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Cabinet approves €79m ash dieback scheme

Ash dieback scheme

Cabinet approves €79m ash dieback scheme


The Cabinet has approved a €79.5 million package for farmers and landowners whose forests have been impacted by ash dieback.

Minister for Agriculture Charlie McConalogue and Minister of State Pippa Hackett brought the proposal to the Cabinet this morning.

Speaking on the way into Cabinet, Mr McConalogue said the package will help around 6,000 farmers.

He said it was a final offer and is significant, and it provides the financial support for farmers to be able to replant.

Ms Hackett said the scheme should be implemented within a few months.

“Farmers will be getting paid this year,” she said.

She said they had been hoping to provide this support to farmers for quite some time and believes it will be “well received”.

She added that she hopes it will be a boost to the forestry sector going forward.

The plan provides for a €5,000 per hectare payment to farmers who clear ash sites and re-establish new forests in their place.

This is in addition to an existing €160 million scheme that pays farmers to clear their ash forests and replant them with a different species.

The average ash plantation is three hectares, meaning a payment of €15,000 for those landowners, in addition to grants covering the costs of clearing and re-establishing the site.

The average ash plantation is three hectares, meaning a payment of €15,000 for those landowners, in addition to grants covering the costs of clearing and re-establishing the site.

The scheme also means a farmer with ten hectares of ash will be eligible to receive €50,000 alongside these other grants covering the cost of clearing and re-establishing the area.

Farmers who have already cleared and re-established sites under previous ash dieback schemes will also qualify for this €5,000 per hectare payment.

Last year, a Department of Agriculture, Food and the Marine report on the impact of ash dieback on growers said it should be treated as a national emergency and recommended ex gratia payments in recognition of the lack of an effective State scheme to manage the disease for many years.

Since then, frustration has intensified among more than 6,000 farmers and growers as they await news of the payments, having watched their trees wilt and die for 12 years from the time the disease arrived in Ireland.

The payments, of €5,000 per hectare, would be in addition to previously announced site clearance grants of €2,000 per hectare and up to €8,500 to reconstitute plantations.

The package represents a substantial increase in payments to growers who have complained that previous schemes failed to cover clearance costs or compensate for the loss of timber crops.

However, many growers want the full economic value of the trees they planted – had they reached maturity.

They maintain that ash dieback was allowed into the country by the Government through imported trees despite the fact the fungal disease had rapidly spread across Europe and the UK.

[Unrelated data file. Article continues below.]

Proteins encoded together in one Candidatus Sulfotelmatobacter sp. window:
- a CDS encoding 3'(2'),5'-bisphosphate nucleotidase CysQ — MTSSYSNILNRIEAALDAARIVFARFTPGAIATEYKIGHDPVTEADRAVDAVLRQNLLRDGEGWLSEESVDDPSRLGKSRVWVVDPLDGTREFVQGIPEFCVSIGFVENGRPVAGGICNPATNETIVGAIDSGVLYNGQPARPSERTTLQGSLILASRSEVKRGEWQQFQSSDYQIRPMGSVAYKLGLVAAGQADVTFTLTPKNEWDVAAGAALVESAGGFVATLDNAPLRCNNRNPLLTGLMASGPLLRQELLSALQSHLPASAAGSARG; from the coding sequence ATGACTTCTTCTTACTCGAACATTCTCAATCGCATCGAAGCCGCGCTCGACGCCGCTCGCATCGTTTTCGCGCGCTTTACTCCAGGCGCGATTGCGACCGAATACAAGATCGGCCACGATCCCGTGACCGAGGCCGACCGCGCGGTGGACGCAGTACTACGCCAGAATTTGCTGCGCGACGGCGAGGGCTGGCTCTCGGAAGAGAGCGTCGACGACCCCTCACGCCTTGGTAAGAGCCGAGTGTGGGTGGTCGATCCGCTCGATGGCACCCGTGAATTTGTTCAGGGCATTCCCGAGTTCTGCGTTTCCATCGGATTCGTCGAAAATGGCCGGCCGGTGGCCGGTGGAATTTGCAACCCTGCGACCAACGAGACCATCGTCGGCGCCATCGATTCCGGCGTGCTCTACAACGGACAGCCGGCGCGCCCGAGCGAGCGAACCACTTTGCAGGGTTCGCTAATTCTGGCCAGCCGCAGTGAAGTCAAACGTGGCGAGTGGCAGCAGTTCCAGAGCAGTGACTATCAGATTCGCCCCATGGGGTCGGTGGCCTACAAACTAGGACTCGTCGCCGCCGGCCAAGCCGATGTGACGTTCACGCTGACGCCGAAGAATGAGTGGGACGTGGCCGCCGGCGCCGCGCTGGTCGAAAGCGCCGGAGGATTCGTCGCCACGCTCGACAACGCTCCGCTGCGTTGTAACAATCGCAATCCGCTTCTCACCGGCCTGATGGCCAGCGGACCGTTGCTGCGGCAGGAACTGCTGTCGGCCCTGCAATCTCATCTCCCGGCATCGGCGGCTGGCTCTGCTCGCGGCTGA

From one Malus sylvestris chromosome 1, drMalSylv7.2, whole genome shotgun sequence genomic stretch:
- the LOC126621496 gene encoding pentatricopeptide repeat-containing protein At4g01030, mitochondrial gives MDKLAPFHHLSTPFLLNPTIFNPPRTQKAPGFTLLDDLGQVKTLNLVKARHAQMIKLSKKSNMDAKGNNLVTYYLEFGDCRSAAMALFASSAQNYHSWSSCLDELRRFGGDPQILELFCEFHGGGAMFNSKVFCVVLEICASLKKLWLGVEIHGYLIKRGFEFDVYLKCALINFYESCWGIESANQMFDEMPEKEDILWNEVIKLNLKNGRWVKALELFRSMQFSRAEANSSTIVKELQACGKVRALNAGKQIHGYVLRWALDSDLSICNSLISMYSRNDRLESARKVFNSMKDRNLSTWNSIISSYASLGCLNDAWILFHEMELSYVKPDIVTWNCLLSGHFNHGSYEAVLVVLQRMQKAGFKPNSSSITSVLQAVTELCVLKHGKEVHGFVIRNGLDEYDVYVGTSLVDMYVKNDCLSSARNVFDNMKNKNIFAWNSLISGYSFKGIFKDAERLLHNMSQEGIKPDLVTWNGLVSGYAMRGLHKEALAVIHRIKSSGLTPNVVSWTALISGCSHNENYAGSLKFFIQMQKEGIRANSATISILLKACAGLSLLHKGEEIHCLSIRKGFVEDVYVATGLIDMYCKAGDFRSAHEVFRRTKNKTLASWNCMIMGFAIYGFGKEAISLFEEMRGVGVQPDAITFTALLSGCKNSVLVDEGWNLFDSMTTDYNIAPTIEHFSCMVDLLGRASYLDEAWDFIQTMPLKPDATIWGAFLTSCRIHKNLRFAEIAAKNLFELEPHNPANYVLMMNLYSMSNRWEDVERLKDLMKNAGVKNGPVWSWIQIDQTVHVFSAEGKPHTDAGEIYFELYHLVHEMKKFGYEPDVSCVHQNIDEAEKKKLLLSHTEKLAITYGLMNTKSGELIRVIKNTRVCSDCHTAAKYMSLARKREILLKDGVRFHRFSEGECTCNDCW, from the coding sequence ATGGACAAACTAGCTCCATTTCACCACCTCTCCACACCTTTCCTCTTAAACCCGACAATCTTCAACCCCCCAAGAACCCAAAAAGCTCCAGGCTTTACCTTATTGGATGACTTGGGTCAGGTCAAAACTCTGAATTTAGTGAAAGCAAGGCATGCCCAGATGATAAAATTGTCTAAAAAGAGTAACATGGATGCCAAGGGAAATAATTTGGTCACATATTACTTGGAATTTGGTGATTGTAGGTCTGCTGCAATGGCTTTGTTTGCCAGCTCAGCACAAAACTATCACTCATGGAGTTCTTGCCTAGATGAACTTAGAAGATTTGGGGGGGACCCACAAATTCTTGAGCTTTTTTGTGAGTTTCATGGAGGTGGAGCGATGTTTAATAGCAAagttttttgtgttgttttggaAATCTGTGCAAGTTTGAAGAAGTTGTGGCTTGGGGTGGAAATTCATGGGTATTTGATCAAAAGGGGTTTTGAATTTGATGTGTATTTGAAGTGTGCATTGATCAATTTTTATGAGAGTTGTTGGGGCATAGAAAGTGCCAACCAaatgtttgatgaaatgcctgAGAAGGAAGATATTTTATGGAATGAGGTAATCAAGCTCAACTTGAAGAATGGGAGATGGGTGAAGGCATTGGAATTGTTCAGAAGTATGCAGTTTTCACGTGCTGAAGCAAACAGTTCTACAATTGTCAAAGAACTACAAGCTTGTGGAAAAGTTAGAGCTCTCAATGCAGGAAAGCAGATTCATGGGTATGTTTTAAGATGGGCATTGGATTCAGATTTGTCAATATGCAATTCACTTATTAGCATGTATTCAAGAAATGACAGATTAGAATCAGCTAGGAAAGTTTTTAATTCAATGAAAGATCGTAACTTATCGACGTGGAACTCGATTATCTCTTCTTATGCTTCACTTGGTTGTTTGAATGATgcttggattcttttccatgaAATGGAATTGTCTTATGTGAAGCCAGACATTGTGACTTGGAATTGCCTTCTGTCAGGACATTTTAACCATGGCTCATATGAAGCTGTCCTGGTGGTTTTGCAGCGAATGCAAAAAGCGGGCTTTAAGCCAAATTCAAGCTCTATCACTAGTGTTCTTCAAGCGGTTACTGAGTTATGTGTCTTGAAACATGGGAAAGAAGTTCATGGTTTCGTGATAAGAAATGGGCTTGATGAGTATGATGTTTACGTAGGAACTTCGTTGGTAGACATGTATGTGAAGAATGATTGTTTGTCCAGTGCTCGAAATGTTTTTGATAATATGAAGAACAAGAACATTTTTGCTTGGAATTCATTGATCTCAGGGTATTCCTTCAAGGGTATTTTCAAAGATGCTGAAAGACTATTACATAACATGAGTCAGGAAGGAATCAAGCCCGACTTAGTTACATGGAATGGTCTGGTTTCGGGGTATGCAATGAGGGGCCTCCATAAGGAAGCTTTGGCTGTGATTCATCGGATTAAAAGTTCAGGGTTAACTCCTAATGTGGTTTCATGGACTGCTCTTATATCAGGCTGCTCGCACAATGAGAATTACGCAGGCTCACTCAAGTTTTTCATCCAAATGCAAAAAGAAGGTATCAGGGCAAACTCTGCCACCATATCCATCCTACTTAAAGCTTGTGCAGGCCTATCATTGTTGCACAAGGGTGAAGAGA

The first cases of the fungal disease were confirmed in Ireland in October 2012 in nursery trees imported from the Netherlands.

The trees were planted in various parts of the country and outbreaks of ash dieback followed, initially in Co Leitrim, followed by counties Meath, Monaghan and Galway.

The disease, which was airborne, quickly spread to native ash trees.

Ash dieback has since grown around the country and is also widespread in Northern Ireland.

Most ash growers are farmers – with the average size of plantations being three hectares.

Some forests were established more than 35 years ago after the forestry service encouraged the planting of ash trees on a commercial basis in the 1980s as demand for ash butts for hurley-making was high.

Other schemes were put in place by the Department of Agriculture, Food and the Marine – such as the Ash Dieback Reconstitution Scheme and the Reconstitution and Underplanting Scheme – but were deemed inadequate to address farmers’ losses.

The Government taking eight months to implement a compensation scheme for ash dieback has been described as “extraordinary” by the vice chair of the Irish Farmers’ Association Forestry Committee.

Simon White, who is also chair of Limerick and Tipperary Woodland Owners, outlined that “the people that are affected have massive losses”.

Speaking on RTÉ’s News At One, he said money from the scheme will only go “a fraction” of the way towards clearing older forests of dead trees.

Mr White explained that clearing older forests is more expensive than younger ones because more complex machinery is required.

Farmers and landowners, he said, could be facing costs of €5,000 to €7,000 per hectare to clear their land which is exasperated because the machinery is “not there” to do it.

He added: “The plan does not cover all 13 recommendations in the review, there are a lot of things missing”.

Mr White also said that farmers and landowners made significant losses between 2017 and 2021 because there were no schemes in place, and they were prevented from removing their trees and salvaging healthy ones while it was possible.

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